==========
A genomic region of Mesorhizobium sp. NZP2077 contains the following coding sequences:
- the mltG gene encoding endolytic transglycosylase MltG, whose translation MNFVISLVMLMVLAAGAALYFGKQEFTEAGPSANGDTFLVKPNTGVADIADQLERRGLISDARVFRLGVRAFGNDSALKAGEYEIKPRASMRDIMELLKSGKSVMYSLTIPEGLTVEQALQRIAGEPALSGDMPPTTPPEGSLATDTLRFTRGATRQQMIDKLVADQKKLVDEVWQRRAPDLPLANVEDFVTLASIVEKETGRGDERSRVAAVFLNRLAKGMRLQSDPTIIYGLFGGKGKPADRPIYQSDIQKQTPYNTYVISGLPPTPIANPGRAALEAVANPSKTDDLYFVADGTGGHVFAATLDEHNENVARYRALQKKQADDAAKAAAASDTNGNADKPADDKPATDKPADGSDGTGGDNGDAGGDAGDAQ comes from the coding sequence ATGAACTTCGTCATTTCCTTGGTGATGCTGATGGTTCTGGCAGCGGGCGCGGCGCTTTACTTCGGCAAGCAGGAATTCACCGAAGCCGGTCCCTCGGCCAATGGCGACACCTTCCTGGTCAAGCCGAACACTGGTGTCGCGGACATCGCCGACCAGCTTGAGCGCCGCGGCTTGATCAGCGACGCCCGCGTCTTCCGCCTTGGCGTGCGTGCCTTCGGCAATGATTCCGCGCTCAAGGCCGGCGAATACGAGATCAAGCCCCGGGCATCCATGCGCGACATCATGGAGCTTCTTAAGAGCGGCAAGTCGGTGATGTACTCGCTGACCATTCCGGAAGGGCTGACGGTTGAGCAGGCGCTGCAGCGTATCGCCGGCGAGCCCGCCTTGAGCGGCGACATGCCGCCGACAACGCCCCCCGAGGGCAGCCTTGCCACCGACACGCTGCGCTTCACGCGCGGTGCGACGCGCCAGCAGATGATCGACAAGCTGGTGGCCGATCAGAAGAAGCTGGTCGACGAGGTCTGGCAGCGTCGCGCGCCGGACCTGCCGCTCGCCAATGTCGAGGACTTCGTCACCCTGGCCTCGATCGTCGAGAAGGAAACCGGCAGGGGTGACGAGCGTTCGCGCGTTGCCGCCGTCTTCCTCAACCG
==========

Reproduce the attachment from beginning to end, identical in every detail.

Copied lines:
A genomic region of Mesorhizobium sp. NZP2077 contains the following coding sequences:
- the mltG gene encoding endolytic transglycosylase MltG, whose translation MNFVISLVMLMVLAAGAALYFGKQEFTEAGPSANGDTFLVKPNTGVADIADQLERRGLISDARVFRLGVRAFGNDSALKAGEYEIKPRASMRDIMELLKSGKSVMYSLTIPEGLTVEQALQRIAGEPALSGDMPPTTPPEGSLATDTLRFTRGATRQQMIDKLVADQKKLVDEVWQRRAPDLPLANVEDFVTLASIVEKETGRGDERSRVAAVFLNRLAKGMRLQSDPTIIYGLFGGKGKPADRPIYQSDIQKQTPYNTYVISGLPPTPIANPGRAALEAVANPSKTDDLYFVADGTGGHVFAATLDEHNENVARYRALQKKQADDAAKAAAASDTNGNADKPADDKPATDKPADGSDGTGGDNGDAGGDAGDAQ comes from the coding sequence ATGAACTTCGTCATTTCCTTGGTGATGCTGATGGTTCTGGCAGCGGGCGCGGCGCTTTACTTCGGCAAGCAGGAATTCACCGAAGCCGGTCCCTCGGCCAATGGCGACACCTTCCTGGTCAAGCCGAACACTGGTGTCGCGGACATCGCCGACCAGCTTGAGCGCCGCGGCTTGATCAGCGACGCCCGCGTCTTCCGCCTTGGCGTGCGTGCCTTCGGCAATGATTCCGCGCTCAAGGCCGGCGAATACGAGATCAAGCCCCGGGCATCCATGCGCGACATCATGGAGCTTCTTAAGAGCGGCAAGTCGGTGATGTACTCGCTGACCATTCCGGAAGGGCTGACGGTTGAGCAGGCGCTGCAGCGTATCGCCGGCGAGCCCGCCTTGAGCGGCGACATGCCGCCGACAACGCCCCCCGAGGGCAGCCTTGCCACCGACACGCTGCGCTTCACGCGCGGTGCGACGCGCCAGCAGATGATCGACAAGCTGGTGGCCGATCAGAAGAAGCTGGTCGACGAGGTCTGGCAGCGTCGCGCGCCGGACCTGCCGCTCGCCAATGTCGAGGACTTCGTCACCCTGGCCTCGATCGTCGAGAAGGAAACCGGCAGGGGTGACGAGCGTTCGCGCGTTGCCGCCGTCTTCCTCAACCG